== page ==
City of Breckenridge

City Of Breckenridge

  • <p>Oil rig on Main Street, 1920. (New York Times)</p> <p>Commercial area with wooden oil derrick in center of crossroad with many vehicles parked</p>
  • <p>Building the Bankhead, 1921. (TxDOT)</p> <p>Worker working on a raised road in front of a business</p>
  • <p>Downtown Breckenridge, ca. 1940</p> <p>City street</p>
  • <p>Sign near Metcalf Gap, 1929  (TxDOT)</p> <p>Curved road with sign saying Bankhead Highway turn to right. Breckenridge 30 mi. paved road</p>


Oil, football…and the Bankhead Highway? That’s the story in Breckenridge. The Stephens County seat, Breckenridge started out as little more than a Wild West-like oil town with tent encampments, shacks, and gambling halls. Oil wells gushed into the 1920s, making men and the town rich. Fancy hotels popped up downtown, and Walker Street was laid with brick. The improvement of roads connected many of the oil boom towns, including Breckenridge, Cisco, Eastland, and Ranger. Travel between these towns became easier and football rivalries emerged among high schools. High school football was so important it was said that wealthy oil men would travel to towns to scout players and offer higher paying jobs to the fathers of the ones they wanted to play for their team.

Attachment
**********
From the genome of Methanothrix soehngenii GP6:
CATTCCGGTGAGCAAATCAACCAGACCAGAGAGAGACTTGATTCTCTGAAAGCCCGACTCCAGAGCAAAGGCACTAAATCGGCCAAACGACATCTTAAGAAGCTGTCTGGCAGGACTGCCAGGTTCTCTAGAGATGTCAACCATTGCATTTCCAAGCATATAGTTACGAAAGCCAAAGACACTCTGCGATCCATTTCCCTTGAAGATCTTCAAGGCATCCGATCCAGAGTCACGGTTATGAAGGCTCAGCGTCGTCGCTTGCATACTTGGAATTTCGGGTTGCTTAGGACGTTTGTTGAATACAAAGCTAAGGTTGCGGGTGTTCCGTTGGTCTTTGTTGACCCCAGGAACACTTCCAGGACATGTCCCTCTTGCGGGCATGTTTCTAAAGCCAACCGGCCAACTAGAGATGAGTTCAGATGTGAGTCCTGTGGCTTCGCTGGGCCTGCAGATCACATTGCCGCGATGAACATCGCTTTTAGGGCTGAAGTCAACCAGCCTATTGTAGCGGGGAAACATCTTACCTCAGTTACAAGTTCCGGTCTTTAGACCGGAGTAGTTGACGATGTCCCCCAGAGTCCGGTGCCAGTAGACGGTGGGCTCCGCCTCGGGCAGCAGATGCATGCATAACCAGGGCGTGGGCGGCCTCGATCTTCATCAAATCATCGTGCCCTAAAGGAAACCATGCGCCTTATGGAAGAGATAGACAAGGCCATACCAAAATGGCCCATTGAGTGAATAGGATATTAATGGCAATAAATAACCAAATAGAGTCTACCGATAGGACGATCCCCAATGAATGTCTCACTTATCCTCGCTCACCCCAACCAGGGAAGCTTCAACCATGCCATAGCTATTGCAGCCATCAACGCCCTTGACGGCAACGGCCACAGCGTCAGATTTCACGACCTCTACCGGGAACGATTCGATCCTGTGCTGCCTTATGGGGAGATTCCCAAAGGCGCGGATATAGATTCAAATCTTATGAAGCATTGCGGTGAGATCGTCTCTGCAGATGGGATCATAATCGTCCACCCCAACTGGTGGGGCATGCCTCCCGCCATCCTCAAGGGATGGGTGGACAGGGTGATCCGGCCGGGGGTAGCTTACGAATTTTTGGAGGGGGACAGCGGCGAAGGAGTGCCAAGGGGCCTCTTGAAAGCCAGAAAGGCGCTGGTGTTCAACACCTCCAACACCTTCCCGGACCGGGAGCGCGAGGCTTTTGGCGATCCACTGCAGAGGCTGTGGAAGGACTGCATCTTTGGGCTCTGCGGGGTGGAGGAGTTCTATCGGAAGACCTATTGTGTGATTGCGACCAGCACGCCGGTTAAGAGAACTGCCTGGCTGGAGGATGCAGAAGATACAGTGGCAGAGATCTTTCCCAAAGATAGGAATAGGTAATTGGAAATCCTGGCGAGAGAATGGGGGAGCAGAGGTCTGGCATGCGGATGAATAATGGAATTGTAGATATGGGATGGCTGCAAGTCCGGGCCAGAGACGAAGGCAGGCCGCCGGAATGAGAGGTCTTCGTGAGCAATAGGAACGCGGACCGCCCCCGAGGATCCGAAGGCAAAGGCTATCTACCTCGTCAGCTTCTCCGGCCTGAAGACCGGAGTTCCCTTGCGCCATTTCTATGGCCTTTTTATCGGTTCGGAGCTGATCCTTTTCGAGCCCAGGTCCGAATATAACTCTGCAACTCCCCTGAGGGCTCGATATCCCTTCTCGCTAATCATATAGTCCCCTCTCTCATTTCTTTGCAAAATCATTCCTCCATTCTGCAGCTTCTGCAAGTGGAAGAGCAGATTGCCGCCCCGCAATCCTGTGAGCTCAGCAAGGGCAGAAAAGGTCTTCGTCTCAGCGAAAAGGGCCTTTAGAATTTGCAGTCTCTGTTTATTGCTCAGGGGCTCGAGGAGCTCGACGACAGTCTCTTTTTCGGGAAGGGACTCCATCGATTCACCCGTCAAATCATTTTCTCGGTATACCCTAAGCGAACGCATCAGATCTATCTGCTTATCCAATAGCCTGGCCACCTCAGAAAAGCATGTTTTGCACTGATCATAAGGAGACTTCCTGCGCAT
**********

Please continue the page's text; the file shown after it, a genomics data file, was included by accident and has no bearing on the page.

Breckenridge Chamber of Commerce

100 E. Elm St.
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